Child Protection Compact Partnerships

Date: 06/23/2015 Description: Ghanaian President Mahama expresses his support for the new Child Protection Compact Partnership at Flagstaff House in Accra, Ghana, prior to the formal signing by U.S. Ambassador Cretz and Ghanaian Minister of Gender, Children and Social Protection Lithur.  - State Dept Image

On June 23, 2015, Ghanaian President John Dramani Mahama expressed his commitment to address child trafficking in Ghana and hosted the signing of first Child Protection Compact (CPC) Partnership between the Government of the United States of America and the Government of the Republic of Ghana at Flagstaff House in Accra.

U.S. Ambassador to Ghana Gene A. Cretz and Ghanaian Minister of Gender, Children and Social Protection Nana Oye Lithur joined President Mahama in expressing their support for this new Partnership and signed the documents on behalf of their respective governments.

The U.S. State Department’s Office to Monitor and Combat Trafficking in Persons (TIP Office) represented the United States in developing and negotiating this plan with the active participation of four Ghanaian ministries: the Ministry of Gender, Children & Social Protection; the Ministry of Justice and Attorney General’s Department; the Ministry of the Interior; and the Ministry for Employment and Labor Relations.

The CPC Partnership is a jointly-developed, multi-year plan aimed at bolstering current efforts of the Government of Ghana and Ghanaian civil society to address child sex trafficking and forced child labor within Ghana. The Partnership facilitates the award of up to $5 million in U.S. foreign assistance.

Date: 06/23/2015 Description: Ghanaian President Mahama, U.S. Ambassador Cretz, Ghanaian Minister Lithur, members of their staff, and Dr. Jane Sigmon, representing the TIP Office, gathered to mark the signing of the first Child Protection Compact Partnership at Flagstaff House in Accra, Ghana. - State Dept Image

By promoting collaboration to build coordinated systems of justice and protection, the Partnership seeks to hold perpetrators of child sex and labor trafficking accountable under Ghanaian law, provide comprehensive services for child trafficking victims, and expand child trafficking prevention and awareness.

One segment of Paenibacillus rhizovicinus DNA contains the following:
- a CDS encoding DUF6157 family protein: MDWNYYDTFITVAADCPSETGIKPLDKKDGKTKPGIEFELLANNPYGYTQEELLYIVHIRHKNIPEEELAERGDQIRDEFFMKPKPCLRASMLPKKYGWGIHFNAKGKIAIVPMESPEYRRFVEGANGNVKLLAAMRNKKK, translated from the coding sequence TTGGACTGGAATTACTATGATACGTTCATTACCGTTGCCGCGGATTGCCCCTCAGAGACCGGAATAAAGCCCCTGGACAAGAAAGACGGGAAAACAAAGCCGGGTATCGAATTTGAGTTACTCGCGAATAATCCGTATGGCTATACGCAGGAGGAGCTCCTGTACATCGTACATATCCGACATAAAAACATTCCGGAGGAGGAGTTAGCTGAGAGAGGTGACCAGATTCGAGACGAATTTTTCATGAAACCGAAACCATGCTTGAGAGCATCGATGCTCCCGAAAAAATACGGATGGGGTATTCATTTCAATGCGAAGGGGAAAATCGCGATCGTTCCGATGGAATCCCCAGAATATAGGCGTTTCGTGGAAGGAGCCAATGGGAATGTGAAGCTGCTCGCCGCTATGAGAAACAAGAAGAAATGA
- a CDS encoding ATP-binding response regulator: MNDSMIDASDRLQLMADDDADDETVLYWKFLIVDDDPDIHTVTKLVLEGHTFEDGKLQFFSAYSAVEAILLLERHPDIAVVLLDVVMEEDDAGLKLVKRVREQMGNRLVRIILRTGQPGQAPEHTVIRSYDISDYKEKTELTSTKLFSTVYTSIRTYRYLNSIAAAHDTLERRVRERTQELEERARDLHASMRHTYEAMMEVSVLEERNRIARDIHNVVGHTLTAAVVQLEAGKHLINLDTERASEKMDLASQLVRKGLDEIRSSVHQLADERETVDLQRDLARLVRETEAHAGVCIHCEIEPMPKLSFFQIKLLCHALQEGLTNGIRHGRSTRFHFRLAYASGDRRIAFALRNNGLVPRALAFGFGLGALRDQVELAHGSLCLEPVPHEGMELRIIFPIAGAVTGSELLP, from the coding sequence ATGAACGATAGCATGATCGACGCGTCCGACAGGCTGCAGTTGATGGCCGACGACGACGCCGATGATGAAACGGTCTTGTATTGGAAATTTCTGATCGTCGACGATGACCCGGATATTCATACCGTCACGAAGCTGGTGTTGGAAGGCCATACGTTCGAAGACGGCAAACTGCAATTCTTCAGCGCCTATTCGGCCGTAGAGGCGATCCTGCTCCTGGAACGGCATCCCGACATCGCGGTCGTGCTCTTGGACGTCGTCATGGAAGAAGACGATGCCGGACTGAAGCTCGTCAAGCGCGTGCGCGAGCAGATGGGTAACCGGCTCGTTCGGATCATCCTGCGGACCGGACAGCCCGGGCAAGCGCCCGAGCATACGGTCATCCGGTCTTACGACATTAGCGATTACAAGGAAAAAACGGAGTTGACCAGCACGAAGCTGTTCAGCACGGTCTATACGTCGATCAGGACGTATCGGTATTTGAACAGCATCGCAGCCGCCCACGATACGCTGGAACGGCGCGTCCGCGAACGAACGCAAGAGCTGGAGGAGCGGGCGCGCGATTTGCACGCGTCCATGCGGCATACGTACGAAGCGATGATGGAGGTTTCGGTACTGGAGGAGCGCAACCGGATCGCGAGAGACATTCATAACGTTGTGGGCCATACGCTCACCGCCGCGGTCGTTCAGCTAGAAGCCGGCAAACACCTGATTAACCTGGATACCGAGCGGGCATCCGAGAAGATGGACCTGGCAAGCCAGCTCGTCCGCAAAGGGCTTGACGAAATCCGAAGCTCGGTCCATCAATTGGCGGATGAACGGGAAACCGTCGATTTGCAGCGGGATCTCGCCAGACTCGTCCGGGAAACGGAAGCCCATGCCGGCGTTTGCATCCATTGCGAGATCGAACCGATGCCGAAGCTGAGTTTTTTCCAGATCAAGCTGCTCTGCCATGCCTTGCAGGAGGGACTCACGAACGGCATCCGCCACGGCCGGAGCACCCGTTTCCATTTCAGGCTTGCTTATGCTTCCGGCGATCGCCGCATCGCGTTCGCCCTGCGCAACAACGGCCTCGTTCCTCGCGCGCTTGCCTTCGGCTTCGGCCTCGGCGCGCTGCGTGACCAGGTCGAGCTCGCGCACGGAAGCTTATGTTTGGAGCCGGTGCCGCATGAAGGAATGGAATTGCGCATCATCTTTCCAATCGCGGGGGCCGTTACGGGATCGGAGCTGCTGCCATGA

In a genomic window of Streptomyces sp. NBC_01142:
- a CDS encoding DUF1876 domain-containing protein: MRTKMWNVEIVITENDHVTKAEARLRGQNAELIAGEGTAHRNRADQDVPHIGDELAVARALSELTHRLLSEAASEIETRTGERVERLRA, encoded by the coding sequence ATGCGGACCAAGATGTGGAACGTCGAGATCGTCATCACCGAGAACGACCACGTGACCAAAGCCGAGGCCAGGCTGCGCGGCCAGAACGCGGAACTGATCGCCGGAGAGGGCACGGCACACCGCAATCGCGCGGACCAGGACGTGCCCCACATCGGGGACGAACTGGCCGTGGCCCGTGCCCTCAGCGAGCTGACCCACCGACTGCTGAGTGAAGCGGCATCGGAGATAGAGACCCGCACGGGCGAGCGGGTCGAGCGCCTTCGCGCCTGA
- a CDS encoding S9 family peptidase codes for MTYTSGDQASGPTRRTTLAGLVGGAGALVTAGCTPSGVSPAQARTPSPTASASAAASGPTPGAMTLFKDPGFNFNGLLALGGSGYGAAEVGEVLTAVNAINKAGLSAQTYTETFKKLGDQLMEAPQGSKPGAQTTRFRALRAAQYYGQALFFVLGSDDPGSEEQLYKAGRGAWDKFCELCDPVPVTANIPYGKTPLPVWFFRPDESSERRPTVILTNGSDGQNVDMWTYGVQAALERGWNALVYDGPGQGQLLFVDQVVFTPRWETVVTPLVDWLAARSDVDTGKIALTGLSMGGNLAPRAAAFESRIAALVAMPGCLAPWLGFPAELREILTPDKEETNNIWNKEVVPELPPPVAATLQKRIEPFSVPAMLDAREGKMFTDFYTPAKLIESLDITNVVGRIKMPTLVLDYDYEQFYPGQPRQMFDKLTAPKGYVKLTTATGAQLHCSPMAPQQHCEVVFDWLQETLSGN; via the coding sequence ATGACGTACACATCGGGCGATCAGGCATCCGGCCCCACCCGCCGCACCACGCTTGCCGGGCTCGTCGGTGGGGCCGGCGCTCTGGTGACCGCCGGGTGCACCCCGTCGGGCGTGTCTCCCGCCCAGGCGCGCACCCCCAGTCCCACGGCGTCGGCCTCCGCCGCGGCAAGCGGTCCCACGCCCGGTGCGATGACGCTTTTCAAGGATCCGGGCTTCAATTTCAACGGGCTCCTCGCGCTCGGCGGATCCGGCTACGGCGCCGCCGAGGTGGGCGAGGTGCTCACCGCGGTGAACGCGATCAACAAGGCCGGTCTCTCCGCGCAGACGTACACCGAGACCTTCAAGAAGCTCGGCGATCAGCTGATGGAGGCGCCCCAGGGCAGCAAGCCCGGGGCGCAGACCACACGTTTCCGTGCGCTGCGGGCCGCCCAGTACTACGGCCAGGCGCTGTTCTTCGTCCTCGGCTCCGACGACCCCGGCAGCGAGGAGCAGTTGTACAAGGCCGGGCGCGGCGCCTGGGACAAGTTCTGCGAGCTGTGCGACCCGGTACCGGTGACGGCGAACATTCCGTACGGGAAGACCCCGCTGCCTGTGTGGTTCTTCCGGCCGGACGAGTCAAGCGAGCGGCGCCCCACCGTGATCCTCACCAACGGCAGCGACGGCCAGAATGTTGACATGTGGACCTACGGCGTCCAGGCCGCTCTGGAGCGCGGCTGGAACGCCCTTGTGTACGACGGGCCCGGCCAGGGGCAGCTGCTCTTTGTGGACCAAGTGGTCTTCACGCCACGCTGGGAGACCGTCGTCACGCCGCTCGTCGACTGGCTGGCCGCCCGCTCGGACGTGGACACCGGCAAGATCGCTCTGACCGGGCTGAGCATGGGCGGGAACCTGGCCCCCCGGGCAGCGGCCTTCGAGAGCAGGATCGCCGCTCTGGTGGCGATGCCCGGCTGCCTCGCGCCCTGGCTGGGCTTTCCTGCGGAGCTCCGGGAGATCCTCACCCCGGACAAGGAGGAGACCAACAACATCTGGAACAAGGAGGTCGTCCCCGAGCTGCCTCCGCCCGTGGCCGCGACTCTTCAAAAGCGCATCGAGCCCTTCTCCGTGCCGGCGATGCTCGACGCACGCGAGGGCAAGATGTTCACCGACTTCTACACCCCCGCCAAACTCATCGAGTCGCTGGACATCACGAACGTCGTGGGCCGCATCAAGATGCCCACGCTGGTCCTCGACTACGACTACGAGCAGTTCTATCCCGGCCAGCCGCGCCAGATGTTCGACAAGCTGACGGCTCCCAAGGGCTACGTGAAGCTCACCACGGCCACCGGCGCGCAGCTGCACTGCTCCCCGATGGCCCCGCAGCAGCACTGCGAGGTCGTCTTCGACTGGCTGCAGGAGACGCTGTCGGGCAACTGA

The TIP Office will support the CPC Partnership’s goals and objectives through continued engagement with the government of Ghana and funding for implementing partner organizations to work collaboratively with Ghanaian ministries responsible for combating child trafficking. Implementing partners were selected following a competitive application process that closed on July 20, 2015.

Foreign Assistance Awards to Support the U.S.-Ghana CPC Partnership

In October, the TIP Office announced the award of funds totaling $5 million to the International Organization on Migration (IOM) and Free the Slaves (FTS), an international NGO, for activities in support of the U.S.-Ghana CPC Partnership. These CPC implementing partners will work collaboratively with the Ghanaian ministries and other civil society organizations to combat child trafficking in three regions (Volta, Central, and Greater Accra) over the next four years.

  • IOM will provide technical assistance to strengthen interagency coordination and assist the government to establish protocols and referral mechanisms for victim identification and ensuring a timely and effective response to suspected cases of trafficking. The Organization will also build the capacity of social service workers, police, judges and prosecutors, as well as support the overall objective of increasing enforcement of child trafficking laws by providing logistical support to Ghanaian police and assisting victims and witnesses’ participation in criminal proceedings. Support for improved care and services to child survivors rehabilitated in a government-sponsored shelter will also take place for 18 months. ($2.54 million) Learn more about the International Organization on Migration:
  • FTS, in partnership with International Needs Ghana (INGH), will train community leaders to recognize child trafficking and take appropriate action and help reintegrate rescued children into communities; raise public awareness in selected communities; support livelihood alternatives for families of reintegrated children; with Ghanaian NGO partner Right to Be Free, convene two national symposia; and provide staff training and sub-grants to selected NGOs for provision of aftercare services for child trafficking victims. ($2.46 million combined with $53,044 in funds contributed from other sources) Learn more about Free the Slaves: